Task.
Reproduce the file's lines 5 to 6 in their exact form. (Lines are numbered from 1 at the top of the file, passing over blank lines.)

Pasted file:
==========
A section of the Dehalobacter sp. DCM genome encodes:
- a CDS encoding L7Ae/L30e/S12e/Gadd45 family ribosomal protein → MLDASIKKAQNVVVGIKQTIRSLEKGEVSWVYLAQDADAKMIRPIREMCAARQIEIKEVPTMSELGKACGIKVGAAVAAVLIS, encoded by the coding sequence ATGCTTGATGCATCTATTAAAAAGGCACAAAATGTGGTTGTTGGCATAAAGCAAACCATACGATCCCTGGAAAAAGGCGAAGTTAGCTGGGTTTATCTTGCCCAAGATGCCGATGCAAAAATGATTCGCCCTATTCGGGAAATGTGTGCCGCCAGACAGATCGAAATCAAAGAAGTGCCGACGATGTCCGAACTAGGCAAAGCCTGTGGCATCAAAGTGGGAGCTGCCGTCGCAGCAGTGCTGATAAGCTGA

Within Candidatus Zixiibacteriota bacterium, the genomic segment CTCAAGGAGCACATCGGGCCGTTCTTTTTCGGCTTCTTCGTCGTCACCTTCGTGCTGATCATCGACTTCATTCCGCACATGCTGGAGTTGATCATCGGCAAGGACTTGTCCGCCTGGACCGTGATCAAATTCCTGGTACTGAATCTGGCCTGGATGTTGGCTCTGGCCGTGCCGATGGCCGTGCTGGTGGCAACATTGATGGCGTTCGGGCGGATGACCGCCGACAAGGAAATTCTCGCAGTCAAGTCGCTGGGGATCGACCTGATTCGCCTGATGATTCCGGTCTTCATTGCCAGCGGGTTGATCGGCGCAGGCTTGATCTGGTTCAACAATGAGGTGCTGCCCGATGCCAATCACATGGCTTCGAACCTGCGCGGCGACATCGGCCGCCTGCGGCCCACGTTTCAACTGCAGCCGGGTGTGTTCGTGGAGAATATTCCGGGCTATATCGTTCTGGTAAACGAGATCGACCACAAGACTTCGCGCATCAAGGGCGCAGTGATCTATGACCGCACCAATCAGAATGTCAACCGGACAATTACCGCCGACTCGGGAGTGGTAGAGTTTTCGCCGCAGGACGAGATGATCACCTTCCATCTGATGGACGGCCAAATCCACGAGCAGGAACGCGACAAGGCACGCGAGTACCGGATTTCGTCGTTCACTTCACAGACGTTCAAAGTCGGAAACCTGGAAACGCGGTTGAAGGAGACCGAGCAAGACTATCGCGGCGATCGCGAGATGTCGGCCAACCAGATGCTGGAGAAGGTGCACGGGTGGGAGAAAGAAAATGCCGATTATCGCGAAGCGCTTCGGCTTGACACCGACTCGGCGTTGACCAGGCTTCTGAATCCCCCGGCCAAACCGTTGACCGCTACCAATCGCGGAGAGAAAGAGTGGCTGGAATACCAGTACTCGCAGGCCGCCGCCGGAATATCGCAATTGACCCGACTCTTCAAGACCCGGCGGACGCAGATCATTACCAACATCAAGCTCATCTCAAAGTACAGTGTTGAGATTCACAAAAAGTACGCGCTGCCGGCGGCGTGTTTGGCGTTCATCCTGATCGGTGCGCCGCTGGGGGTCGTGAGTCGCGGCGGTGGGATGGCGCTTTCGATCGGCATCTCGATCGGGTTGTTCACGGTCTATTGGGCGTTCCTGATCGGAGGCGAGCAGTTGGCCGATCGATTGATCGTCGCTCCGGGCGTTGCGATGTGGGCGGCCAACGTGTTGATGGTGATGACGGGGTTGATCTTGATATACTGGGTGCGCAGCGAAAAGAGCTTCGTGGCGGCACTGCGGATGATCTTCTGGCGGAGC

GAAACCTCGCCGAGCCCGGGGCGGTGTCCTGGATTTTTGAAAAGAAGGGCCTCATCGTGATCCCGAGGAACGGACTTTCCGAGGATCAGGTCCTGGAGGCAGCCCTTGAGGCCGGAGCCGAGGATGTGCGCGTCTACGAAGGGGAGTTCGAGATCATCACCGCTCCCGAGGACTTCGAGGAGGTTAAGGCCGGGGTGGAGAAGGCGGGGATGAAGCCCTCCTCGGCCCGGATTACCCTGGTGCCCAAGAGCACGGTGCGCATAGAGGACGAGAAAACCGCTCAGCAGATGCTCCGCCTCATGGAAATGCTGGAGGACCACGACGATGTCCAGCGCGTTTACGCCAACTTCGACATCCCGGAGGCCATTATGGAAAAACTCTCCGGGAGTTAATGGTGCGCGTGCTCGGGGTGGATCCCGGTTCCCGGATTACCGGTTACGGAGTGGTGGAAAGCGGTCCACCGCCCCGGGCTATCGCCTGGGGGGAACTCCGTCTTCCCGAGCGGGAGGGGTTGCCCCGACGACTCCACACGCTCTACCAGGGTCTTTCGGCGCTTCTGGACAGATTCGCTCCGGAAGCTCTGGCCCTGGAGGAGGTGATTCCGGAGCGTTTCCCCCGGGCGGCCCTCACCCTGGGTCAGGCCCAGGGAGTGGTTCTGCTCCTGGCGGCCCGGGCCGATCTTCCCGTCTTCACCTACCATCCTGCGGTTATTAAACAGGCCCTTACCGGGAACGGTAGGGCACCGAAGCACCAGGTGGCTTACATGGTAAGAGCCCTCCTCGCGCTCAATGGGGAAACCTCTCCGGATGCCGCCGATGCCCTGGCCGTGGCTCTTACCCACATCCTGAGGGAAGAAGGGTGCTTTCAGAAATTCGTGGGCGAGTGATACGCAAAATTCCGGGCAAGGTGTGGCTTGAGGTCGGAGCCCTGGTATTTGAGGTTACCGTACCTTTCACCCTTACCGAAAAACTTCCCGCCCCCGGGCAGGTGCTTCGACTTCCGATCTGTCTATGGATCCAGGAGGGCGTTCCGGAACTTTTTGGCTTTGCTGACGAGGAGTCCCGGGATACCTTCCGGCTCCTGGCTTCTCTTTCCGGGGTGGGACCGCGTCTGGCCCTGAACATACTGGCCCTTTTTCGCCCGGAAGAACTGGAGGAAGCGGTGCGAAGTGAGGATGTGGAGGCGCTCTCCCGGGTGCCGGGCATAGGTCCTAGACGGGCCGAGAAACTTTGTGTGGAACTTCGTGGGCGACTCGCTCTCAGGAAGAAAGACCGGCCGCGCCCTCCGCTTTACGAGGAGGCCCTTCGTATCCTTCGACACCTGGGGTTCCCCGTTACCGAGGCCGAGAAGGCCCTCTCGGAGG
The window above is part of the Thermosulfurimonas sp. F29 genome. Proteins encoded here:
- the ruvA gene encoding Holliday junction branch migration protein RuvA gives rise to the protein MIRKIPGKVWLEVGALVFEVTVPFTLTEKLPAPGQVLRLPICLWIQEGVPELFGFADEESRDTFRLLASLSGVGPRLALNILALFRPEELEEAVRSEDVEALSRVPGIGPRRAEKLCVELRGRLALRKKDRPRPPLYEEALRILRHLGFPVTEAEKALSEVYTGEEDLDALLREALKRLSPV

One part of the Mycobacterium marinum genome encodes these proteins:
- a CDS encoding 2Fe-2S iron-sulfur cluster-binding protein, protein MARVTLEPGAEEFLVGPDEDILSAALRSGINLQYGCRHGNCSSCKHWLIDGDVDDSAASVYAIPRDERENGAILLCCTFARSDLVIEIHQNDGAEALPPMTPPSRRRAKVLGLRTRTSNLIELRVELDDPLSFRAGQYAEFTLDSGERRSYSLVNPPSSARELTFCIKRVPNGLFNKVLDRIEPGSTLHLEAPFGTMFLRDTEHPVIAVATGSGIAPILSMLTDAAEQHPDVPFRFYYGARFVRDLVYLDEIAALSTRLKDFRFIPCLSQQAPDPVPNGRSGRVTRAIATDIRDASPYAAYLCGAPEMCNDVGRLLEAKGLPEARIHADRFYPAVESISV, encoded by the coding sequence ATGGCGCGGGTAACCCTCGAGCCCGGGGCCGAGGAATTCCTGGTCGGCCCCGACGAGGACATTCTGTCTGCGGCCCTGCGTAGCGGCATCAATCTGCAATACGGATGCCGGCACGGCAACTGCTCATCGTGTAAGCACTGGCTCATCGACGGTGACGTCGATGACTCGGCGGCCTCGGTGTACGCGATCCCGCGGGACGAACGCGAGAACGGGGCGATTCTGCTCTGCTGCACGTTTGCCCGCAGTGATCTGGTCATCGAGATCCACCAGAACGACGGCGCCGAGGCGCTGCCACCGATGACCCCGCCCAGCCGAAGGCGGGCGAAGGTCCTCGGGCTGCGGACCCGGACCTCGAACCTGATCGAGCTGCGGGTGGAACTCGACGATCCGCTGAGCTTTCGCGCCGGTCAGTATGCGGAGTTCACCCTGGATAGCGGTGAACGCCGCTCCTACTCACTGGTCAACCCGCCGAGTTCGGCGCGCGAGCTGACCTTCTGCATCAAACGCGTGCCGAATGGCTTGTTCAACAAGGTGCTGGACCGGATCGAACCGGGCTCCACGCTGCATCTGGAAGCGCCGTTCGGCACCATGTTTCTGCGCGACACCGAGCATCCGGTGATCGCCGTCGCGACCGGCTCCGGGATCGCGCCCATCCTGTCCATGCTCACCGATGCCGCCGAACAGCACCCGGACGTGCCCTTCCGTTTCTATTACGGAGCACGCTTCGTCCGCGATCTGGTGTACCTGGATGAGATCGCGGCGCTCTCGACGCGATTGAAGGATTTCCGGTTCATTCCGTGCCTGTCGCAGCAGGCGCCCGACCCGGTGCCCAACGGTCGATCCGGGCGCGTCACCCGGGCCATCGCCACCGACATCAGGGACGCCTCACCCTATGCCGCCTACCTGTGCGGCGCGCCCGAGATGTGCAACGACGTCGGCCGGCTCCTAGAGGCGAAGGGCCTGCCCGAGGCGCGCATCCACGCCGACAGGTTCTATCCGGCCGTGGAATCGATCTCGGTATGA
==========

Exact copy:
The window above is part of the Thermosulfurimonas sp. F29 genome. Proteins encoded here:
- the ruvA gene encoding Holliday junction branch migration protein RuvA gives rise to the protein MIRKIPGKVWLEVGALVFEVTVPFTLTEKLPAPGQVLRLPICLWIQEGVPELFGFADEESRDTFRLLASLSGVGPRLALNILALFRPEELEEAVRSEDVEALSRVPGIGPRRAEKLCVELRGRLALRKKDRPRPPLYEEALRILRHLGFPVTEAEKALSEVYTGEEDLDALLREALKRLSPV